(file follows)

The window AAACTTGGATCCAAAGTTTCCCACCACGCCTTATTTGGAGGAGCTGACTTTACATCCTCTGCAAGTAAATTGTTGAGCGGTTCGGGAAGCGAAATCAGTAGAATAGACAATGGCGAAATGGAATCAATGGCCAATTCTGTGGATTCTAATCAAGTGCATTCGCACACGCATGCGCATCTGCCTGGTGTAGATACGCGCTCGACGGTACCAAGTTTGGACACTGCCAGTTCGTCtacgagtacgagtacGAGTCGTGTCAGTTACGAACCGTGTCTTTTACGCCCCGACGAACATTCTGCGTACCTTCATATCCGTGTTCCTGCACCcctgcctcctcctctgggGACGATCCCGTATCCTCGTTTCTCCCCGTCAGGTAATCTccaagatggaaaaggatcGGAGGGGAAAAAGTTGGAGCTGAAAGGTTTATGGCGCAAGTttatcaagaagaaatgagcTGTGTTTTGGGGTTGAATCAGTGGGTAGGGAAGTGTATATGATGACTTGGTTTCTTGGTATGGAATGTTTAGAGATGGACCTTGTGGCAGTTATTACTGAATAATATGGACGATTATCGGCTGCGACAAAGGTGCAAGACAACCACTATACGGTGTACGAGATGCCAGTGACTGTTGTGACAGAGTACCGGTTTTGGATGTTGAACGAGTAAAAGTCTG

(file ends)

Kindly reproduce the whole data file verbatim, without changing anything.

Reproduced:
The window AAACTTGGATCCAAAGTTTCCCACCACGCCTTATTTGGAGGAGCTGACTTTACATCCTCTGCAAGTAAATTGTTGAGCGGTTCGGGAAGCGAAATCAGTAGAATAGACAATGGCGAAATGGAATCAATGGCCAATTCTGTGGATTCTAATCAAGTGCATTCGCACACGCATGCGCATCTGCCTGGTGTAGATACGCGCTCGACGGTACCAAGTTTGGACACTGCCAGTTCGTCtacgagtacgagtacGAGTCGTGTCAGTTACGAACCGTGTCTTTTACGCCCCGACGAACATTCTGCGTACCTTCATATCCGTGTTCCTGCACCcctgcctcctcctctgggGACGATCCCGTATCCTCGTTTCTCCCCGTCAGGTAATCTccaagatggaaaaggatcGGAGGGGAAAAAGTTGGAGCTGAAAGGTTTATGGCGCAAGTttatcaagaagaaatgagcTGTGTTTTGGGGTTGAATCAGTGGGTAGGGAAGTGTATATGATGACTTGGTTTCTTGGTATGGAATGTTTAGAGATGGACCTTGTGGCAGTTATTACTGAATAATATGGACGATTATCGGCTGCGACAAAGGTGCAAGACAACCACTATACGGTGTACGAGATGCCAGTGACTGTTGTGACAGAGTACCGGTTTTGGATGTTGAACGAGTAAAAGTCTG